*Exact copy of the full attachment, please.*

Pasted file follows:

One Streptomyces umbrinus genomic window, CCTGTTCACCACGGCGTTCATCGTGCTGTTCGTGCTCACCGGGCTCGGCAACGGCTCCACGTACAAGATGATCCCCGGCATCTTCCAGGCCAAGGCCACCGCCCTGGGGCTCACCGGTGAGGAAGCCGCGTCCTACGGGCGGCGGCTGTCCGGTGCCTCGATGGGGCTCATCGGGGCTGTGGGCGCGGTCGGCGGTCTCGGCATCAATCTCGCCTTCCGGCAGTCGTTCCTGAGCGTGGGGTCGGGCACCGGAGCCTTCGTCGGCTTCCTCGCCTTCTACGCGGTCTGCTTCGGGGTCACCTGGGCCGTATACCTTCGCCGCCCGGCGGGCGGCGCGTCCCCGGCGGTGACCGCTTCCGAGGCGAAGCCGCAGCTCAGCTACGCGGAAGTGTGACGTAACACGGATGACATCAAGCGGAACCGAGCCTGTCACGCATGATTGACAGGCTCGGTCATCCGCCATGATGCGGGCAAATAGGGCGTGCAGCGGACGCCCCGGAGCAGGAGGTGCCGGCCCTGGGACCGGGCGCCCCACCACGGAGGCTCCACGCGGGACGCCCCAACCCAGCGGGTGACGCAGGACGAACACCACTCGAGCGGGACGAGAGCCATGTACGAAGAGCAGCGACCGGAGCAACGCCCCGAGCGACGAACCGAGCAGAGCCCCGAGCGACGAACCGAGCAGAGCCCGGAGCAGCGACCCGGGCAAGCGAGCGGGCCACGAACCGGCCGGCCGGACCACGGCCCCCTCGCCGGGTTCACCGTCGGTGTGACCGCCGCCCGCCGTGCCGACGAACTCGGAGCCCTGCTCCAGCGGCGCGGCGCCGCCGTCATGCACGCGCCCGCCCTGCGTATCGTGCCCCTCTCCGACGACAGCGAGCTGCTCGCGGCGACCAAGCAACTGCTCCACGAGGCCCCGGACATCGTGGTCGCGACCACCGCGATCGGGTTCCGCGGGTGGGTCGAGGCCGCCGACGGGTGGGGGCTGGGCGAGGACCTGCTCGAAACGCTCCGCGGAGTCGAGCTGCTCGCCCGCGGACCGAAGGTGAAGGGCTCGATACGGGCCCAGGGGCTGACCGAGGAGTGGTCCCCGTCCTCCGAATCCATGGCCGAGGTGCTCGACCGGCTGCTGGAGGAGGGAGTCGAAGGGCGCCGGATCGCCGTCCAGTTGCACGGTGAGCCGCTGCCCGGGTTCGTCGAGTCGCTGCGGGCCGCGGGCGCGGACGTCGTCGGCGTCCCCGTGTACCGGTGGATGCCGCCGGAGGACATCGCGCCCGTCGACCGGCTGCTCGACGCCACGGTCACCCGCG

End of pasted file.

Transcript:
One Streptomyces umbrinus genomic window, CCTGTTCACCACGGCGTTCATCGTGCTGTTCGTGCTCACCGGGCTCGGCAACGGCTCCACGTACAAGATGATCCCCGGCATCTTCCAGGCCAAGGCCACCGCCCTGGGGCTCACCGGTGAGGAAGCCGCGTCCTACGGGCGGCGGCTGTCCGGTGCCTCGATGGGGCTCATCGGGGCTGTGGGCGCGGTCGGCGGTCTCGGCATCAATCTCGCCTTCCGGCAGTCGTTCCTGAGCGTGGGGTCGGGCACCGGAGCCTTCGTCGGCTTCCTCGCCTTCTACGCGGTCTGCTTCGGGGTCACCTGGGCCGTATACCTTCGCCGCCCGGCGGGCGGCGCGTCCCCGGCGGTGACCGCTTCCGAGGCGAAGCCGCAGCTCAGCTACGCGGAAGTGTGACGTAACACGGATGACATCAAGCGGAACCGAGCCTGTCACGCATGATTGACAGGCTCGGTCATCCGCCATGATGCGGGCAAATAGGGCGTGCAGCGGACGCCCCGGAGCAGGAGGTGCCGGCCCTGGGACCGGGCGCCCCACCACGGAGGCTCCACGCGGGACGCCCCAACCCAGCGGGTGACGCAGGACGAACACCACTCGAGCGGGACGAGAGCCATGTACGAAGAGCAGCGACCGGAGCAACGCCCCGAGCGACGAACCGAGCAGAGCCCCGAGCGACGAACCGAGCAGAGCCCGGAGCAGCGACCCGGGCAAGCGAGCGGGCCACGAACCGGCCGGCCGGACCACGGCCCCCTCGCCGGGTTCACCGTCGGTGTGACCGCCGCCCGCCGTGCCGACGAACTCGGAGCCCTGCTCCAGCGGCGCGGCGCCGCCGTCATGCACGCGCCCGCCCTGCGTATCGTGCCCCTCTCCGACGACAGCGAGCTGCTCGCGGCGACCAAGCAACTGCTCCACGAGGCCCCGGACATCGTGGTCGCGACCACCGCGATCGGGTTCCGCGGGTGGGTCGAGGCCGCCGACGGGTGGGGGCTGGGCGAGGACCTGCTCGAAACGCTCCGCGGAGTCGAGCTGCTCGCCCGCGGACCGAAGGTGAAGGGCTCGATACGGGCCCAGGGGCTGACCGAGGAGTGGTCCCCGTCCTCCGAATCCATGGCCGAGGTGCTCGACCGGCTGCTGGAGGAGGGAGTCGAAGGGCGCCGGATCGCCGTCCAGTTGCACGGTGAGCCGCTGCCCGGGTTCGTCGAGTCGCTGCGGGCCGCGGGCGCGGACGTCGTCGGCGTCCCCGTGTACCGGTGGATGCCGCCGGAGGACATCGCGCCCGTCGACCGGCTGCTCGACGCCACGGTCACCCGCG